Sometimes (ok, maybe most of the time!) ERPs can be quite painful. It is for that reason that we should try to get the most out of them so we don't waste our efforts. My psychologist was really great about educating me in the proper way to do ERPs. She introduced me to the concept of "looping" them. Essentially, it is not enough to do an ERP just once and then wait days or weeks to attempt it once more. In fact, if we do it just once, it can be so painful that we may be afraid to ever do it again in the future.
To loop an ERP, simply means to re-do the ERP. For example, perhaps I am anxious about touching a public toilet. What I need to do is touch the toilet and then rate where I am on the SUDS scale (it can be 1-10, or 1-100). I like to use a 1-100 scale. Maybe after touching the toilet, my level is 80, which means I am experiencing a LOT of anxiety. At this level of anxiety, I am usually crying and shaking, and hating those three little letters: OCD. At some point, though, my anxiety will drop. When my anxiety reaches a 40, (half of my initial peak of anxiety), I need to go back and touch the toilet again. Once more, my anxiety will peak. I might only peak at a 70 this time. Once the anxiety drops to 35 (again - half of my peak), I need to loop back and touch the toilet. I will experience another peak and another drop. I think you get the idea from here.
To get more effectiveness from looping, it's helpful to loop it every day, as often as you can. Before you know it, touching that toilet will get easier and easier! I did not loop my exposure when I sat down in my finished basement the first time after it was cleaned. In fact, when my anxiety got really high, I left the room. Big mistake. Of course, this made it harder to go back down again days later. It took me a lot longer to get used to the basement room than it probably would have if I had looped it.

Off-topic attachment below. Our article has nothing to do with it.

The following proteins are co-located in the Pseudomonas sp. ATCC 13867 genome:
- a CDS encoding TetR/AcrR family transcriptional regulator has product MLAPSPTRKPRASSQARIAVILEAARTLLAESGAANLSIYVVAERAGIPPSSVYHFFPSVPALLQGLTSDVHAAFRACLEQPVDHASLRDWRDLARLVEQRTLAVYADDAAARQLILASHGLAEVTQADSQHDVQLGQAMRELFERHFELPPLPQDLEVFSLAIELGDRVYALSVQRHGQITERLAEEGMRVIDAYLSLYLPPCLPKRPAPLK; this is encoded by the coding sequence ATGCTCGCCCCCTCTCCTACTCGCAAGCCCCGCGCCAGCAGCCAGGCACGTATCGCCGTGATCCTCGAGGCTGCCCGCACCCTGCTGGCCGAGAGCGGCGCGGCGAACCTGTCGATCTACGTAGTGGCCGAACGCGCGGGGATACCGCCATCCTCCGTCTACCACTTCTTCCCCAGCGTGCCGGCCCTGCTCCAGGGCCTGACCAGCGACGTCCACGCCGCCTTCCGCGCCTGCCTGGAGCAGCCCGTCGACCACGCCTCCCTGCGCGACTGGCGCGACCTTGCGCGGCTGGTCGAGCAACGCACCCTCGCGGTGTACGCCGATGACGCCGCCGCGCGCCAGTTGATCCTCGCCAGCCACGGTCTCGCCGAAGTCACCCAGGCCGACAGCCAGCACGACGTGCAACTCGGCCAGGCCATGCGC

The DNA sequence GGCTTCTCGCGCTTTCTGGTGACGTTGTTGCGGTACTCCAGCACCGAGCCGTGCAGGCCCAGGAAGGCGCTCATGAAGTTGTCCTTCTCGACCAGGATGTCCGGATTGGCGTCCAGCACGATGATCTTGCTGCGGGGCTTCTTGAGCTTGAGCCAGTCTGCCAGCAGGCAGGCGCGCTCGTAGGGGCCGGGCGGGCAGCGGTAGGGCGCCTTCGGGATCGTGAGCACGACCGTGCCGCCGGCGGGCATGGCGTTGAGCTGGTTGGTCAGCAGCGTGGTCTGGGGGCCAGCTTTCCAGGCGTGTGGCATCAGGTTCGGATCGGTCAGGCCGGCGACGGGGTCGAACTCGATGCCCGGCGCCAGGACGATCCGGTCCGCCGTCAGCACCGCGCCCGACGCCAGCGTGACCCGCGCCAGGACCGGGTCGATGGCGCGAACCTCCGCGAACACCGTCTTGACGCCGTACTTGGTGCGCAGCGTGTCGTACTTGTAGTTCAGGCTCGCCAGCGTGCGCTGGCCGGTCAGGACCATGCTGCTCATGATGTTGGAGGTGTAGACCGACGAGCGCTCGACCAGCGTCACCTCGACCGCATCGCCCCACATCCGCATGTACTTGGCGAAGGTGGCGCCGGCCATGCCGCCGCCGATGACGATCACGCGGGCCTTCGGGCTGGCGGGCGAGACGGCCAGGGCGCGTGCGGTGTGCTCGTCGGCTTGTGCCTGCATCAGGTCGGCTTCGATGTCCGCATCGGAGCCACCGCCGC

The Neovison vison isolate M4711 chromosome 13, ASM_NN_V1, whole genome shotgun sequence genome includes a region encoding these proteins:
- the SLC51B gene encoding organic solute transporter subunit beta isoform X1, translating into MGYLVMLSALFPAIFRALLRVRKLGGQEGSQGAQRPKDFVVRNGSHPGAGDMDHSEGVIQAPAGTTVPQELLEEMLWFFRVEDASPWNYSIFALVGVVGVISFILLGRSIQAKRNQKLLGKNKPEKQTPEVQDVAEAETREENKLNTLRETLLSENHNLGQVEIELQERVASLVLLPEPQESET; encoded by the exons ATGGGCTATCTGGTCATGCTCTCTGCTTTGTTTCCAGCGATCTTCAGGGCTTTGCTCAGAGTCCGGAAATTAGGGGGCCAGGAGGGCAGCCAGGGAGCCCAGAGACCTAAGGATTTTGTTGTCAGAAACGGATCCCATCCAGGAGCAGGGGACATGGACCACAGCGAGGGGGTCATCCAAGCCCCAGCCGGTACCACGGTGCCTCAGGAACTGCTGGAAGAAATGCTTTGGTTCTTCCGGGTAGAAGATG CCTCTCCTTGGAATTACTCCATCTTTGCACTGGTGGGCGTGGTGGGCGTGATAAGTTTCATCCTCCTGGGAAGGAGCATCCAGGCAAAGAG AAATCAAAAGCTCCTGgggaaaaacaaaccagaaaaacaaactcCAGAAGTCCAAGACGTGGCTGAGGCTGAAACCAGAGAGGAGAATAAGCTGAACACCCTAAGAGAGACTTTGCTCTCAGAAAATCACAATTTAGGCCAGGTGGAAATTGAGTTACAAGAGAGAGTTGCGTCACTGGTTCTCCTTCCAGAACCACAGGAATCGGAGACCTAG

Looping seems easy to apply with contamination type items, but I'm sure it can work for other types of OCD too. Obviously, there are some obsessions that can't be physically looped because of safety reasons, or perhaps they are impossible to duplicate. That might be a great time to script out a worst case scenario of what you fear, read the script and sit with the anxiety, and then go back and re-read that worse case scenario once the anxiety comes down by half. Jonathan Grayson's book (see his book listed under Helpful Books to the right) gives directions on how to do scripting.
I thought my psychologist's idea of looping was great, so I wanted to share it with you. I wish I could say I did lots of looping. (Sunny writes this with her head hung low.) I wonder how much more quickly I would have gotten better if I had. It certainly does take time, effort, and planning. If you decide to try looping, I would love to hear if and how it worked for you. I'm always thankful to receive helpful tips and strategies from my fellow OCD sufferers to add to my own recovery "toolbox." Good luck!